The powerful flares from the Sun come from sunspots, which appear and disappear approximately every 11 years. These are hubs of magnetic forces that have risen from the solar interior, usually coming in pairs like a magnet; one is positive, and the other is negative.
These eruptions are capable of releasing 100,000 times more energy than all the power plants on Earth generate throughout a year and have often been the cause of trouble for satellite launches.
SpaceX recently had 40 satellites knocked out of orbit during a solar storm, and many smaller CubeSats did not make it to their destination – at a cost of around $50 million.
Over the past year, the European Space Agency’s Swarm constellation – which measures magnetic fields around Earth – started dropping in the atmosphere 10 times faster than before.
“In the last five, six years, the satellites were sinking about two and a half kilometers [1.5 miles] a year,” Anja Stromme, ESA’s Swarm mission manager, said.
“But since December last year, they have been virtually diving. The sink rate between December and April has been 20 kilometers [12 miles] per year.”
But there may now be a way of predicting these cycles, as the maximal growth rate of sunspot activity is a precursor to how powerful the cycle might be.
Moreover, predictions about the solar cycle are more accurate when the two hemispheres of the Sun are considered separately, rather than collectively.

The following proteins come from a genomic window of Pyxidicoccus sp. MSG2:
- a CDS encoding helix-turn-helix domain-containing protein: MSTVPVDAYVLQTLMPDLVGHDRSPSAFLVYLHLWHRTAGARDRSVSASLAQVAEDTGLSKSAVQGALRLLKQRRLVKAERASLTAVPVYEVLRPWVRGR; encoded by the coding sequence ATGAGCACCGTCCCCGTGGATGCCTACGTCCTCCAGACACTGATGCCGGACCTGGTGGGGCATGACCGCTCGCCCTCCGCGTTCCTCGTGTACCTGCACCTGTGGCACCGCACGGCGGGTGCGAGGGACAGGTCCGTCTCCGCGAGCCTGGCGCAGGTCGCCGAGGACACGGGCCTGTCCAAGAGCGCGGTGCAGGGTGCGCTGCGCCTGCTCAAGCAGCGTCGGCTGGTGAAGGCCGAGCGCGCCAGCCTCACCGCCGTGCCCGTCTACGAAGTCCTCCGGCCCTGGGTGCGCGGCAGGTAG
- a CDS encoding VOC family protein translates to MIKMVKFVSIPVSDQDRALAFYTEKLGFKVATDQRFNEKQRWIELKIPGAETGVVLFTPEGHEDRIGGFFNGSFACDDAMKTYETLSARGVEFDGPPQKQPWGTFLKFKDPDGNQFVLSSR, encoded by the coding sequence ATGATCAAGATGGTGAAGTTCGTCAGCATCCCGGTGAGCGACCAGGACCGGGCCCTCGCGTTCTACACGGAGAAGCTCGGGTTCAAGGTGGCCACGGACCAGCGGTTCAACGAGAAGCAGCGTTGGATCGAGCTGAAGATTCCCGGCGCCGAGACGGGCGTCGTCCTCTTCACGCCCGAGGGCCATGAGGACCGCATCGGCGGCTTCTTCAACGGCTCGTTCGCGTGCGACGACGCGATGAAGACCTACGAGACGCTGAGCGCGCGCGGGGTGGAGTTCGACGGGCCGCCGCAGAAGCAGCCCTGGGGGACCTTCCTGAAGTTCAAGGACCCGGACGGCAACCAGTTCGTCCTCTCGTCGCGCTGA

"The solar magnetic field is the driver of the 11-year solar cycle and of energetic eruptions from our sun. We have learned from our study that we can obtain more accurate predictions of solar activity when using hemispheric sunspot data, which capture the asymmetric and out-of-phase behavior of the solar magnetic field evolution in the north and the south solar hemispheres," said study co-author Astrid Veronig, professor at the University of Graz, and head of the Kanzelhöhe Observatory for Solar and Environmental Research, to Phys.
The study allowed scientists to determine the evolution of the cycle and help engineers on the ground prepare for an extreme weather event – such as those that could disrupt power grids, communication equipment, and the internet.
Once every century, due to the Sun’s natural life cycle, solar winds escalate into solar superstorms that could cause catastrophic internet outages; unfortunately, our own infrastructure is not completely protected against that.
“In today’s long-haul Internet cables, the optical fiber is immune to GIC. But these cables also have electrically powered repeaters at ~100 km intervals that are susceptible to damages,” Dr Sangeetha Abdu Jyothi, from the University of California, said. “We have no idea how resilient the current Internet infrastructure is against the threat of [coronal mass ejections]”.